(London :  Kegan Paul, Trench, Trübner & Co.,  1910.)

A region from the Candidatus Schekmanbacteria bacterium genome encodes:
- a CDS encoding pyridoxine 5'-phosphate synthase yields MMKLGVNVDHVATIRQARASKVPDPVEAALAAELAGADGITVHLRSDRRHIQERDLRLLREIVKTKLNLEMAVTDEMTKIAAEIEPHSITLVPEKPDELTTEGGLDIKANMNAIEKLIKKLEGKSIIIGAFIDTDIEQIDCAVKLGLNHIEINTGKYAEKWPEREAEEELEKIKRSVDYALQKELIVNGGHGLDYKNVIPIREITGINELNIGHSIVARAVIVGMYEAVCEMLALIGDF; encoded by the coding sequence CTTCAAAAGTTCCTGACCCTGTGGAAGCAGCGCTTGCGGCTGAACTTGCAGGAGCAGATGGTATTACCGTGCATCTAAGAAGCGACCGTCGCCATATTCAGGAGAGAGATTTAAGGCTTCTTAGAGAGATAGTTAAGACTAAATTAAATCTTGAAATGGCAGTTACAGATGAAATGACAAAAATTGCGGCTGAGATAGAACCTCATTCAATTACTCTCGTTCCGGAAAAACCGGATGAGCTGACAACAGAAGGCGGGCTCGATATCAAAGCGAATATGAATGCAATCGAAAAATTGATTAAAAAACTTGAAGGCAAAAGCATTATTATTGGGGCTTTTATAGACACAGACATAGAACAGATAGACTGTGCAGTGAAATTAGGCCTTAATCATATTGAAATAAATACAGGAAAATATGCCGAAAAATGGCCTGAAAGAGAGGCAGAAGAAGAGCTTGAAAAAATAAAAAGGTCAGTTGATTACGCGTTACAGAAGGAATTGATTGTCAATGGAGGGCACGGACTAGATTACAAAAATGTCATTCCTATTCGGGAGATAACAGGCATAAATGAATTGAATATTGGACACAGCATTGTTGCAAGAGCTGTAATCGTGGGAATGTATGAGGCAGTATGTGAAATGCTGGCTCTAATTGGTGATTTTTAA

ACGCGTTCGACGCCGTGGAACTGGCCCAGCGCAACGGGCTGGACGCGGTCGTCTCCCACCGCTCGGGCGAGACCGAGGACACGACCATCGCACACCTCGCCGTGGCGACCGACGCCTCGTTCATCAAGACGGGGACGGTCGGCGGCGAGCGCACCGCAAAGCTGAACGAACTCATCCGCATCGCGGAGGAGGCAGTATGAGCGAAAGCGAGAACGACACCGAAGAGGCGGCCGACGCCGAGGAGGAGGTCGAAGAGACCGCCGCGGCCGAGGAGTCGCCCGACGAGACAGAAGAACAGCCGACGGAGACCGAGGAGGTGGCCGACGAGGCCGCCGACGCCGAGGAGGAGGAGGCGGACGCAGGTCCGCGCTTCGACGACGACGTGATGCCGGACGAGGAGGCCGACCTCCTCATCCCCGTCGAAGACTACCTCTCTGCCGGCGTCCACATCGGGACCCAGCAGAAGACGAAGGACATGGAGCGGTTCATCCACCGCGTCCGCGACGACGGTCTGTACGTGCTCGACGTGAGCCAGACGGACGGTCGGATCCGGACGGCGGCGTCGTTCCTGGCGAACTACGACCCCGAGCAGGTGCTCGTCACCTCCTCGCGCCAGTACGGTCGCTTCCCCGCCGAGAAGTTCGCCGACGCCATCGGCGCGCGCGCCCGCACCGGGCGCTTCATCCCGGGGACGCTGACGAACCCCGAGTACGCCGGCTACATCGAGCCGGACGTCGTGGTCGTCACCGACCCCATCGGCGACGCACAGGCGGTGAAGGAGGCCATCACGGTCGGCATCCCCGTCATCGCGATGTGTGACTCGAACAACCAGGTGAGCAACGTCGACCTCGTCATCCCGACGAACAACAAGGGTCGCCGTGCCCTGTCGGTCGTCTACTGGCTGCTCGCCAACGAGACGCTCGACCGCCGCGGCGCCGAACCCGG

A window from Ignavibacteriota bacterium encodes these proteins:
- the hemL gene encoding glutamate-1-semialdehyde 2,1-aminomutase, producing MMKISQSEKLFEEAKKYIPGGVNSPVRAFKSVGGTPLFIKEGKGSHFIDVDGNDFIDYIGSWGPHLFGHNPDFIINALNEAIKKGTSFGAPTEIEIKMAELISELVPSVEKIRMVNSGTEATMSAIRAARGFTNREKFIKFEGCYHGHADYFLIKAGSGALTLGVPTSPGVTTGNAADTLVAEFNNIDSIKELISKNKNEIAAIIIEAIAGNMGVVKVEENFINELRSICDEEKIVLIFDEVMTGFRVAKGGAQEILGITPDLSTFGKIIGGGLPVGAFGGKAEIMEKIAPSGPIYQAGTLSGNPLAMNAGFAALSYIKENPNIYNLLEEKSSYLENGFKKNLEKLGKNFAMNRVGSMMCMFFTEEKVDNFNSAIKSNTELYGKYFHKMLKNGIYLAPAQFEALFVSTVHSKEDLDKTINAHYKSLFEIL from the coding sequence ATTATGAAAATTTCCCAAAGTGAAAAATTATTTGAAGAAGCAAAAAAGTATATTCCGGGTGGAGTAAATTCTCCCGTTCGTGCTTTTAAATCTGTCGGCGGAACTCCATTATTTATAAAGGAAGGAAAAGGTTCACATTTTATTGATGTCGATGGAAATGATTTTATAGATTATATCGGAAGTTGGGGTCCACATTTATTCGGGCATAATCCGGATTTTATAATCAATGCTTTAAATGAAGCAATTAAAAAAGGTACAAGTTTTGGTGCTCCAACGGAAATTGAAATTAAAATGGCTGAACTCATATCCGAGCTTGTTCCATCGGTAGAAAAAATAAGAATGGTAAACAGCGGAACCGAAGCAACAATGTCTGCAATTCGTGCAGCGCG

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 ``` CHAPTER XXXIV. 335 conditions of his soul, which originate either from desire or fear, according to the conditions of his body, depend¬ ing upon the emptiness or fulness of his stomach, and according to various accidents disturbing the kind of humor which is considered the most desirable." It is all the same whether we determine the prdnct according to this rule (one nychthemeron = 21,600 prdna), or if we divide each ghati into 360 parts (60 X 360 = 21,600), or each degree of the sphere into sixty parts (360 X 60 = 21,600). As far as this all Hindus agree with each other in vin&di. the matter, though they use different terms. So, for instance, Brahmagupta calls the cashaka or seconds vindcti, likewise Aryabhata of Kusumapura. Besides the latter calls the minutes nddii. Both, however, did not use particles of time smaller than the prdna, which correspond to the minutes of the sphere (60 X 360). For Pulisa says : " The minutes of the sphere, which are 21,600, resemble the normal breaths of man at the time of the equinoxes, and when man is in perfect health. During one breathing of man the sphere revolves as far as one minute." Other people insert between minute and second a Kshana. third measure, called kshana, which is equal to one- fourth of a minute (or fifteen seconds). Each kshana is divided into fifteen kald, each of which is equal to one-sixtieth of a minute, and this is the cashaka, only called by another name. Among the lower orders of these fractions of time Nimesha, - - . - . lava, truth there occur three names which are always mentioned in the same sequence. The largest is the nimesha, i.e. the time during which the eye, in the normal state of things, is open between two consecutive looks. The lava is the mean, and the truti the smallest part of time, the latter word meaning the cracking of the fore¬ finger against the inside of the thumb, which is with them a gesture expressive of astonishment or admira- ```